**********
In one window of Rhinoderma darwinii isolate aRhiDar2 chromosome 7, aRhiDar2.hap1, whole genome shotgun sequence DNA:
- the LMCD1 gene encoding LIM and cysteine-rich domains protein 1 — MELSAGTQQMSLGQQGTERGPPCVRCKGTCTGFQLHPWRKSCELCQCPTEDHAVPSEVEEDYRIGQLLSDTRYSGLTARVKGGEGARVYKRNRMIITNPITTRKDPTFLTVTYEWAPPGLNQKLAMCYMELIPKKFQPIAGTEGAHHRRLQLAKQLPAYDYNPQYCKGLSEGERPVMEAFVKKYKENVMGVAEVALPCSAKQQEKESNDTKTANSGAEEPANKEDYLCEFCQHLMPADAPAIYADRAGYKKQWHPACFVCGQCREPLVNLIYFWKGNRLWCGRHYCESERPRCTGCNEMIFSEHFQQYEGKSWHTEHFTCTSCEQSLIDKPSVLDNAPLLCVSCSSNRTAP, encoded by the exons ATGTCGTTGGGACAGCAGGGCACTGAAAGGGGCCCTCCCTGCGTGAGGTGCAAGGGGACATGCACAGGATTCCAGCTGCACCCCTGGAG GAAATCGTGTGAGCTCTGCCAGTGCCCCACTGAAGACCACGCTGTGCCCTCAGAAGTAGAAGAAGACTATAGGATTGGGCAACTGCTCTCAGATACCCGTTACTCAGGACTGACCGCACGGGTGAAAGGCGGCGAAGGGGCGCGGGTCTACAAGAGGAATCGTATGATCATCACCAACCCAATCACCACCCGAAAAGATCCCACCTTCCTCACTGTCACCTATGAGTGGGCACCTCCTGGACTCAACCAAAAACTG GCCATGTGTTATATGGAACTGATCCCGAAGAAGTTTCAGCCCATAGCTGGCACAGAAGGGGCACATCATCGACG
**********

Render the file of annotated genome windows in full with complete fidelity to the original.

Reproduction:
In one window of Rhinoderma darwinii isolate aRhiDar2 chromosome 7, aRhiDar2.hap1, whole genome shotgun sequence DNA:
- the LMCD1 gene encoding LIM and cysteine-rich domains protein 1 — MELSAGTQQMSLGQQGTERGPPCVRCKGTCTGFQLHPWRKSCELCQCPTEDHAVPSEVEEDYRIGQLLSDTRYSGLTARVKGGEGARVYKRNRMIITNPITTRKDPTFLTVTYEWAPPGLNQKLAMCYMELIPKKFQPIAGTEGAHHRRLQLAKQLPAYDYNPQYCKGLSEGERPVMEAFVKKYKENVMGVAEVALPCSAKQQEKESNDTKTANSGAEEPANKEDYLCEFCQHLMPADAPAIYADRAGYKKQWHPACFVCGQCREPLVNLIYFWKGNRLWCGRHYCESERPRCTGCNEMIFSEHFQQYEGKSWHTEHFTCTSCEQSLIDKPSVLDNAPLLCVSCSSNRTAP, encoded by the exons ATGTCGTTGGGACAGCAGGGCACTGAAAGGGGCCCTCCCTGCGTGAGGTGCAAGGGGACATGCACAGGATTCCAGCTGCACCCCTGGAG GAAATCGTGTGAGCTCTGCCAGTGCCCCACTGAAGACCACGCTGTGCCCTCAGAAGTAGAAGAAGACTATAGGATTGGGCAACTGCTCTCAGATACCCGTTACTCAGGACTGACCGCACGGGTGAAAGGCGGCGAAGGGGCGCGGGTCTACAAGAGGAATCGTATGATCATCACCAACCCAATCACCACCCGAAAAGATCCCACCTTCCTCACTGTCACCTATGAGTGGGCACCTCCTGGACTCAACCAAAAACTG GCCATGTGTTATATGGAACTGATCCCGAAGAAGTTTCAGCCCATAGCTGGCACAGAAGGGGCACATCATCGACG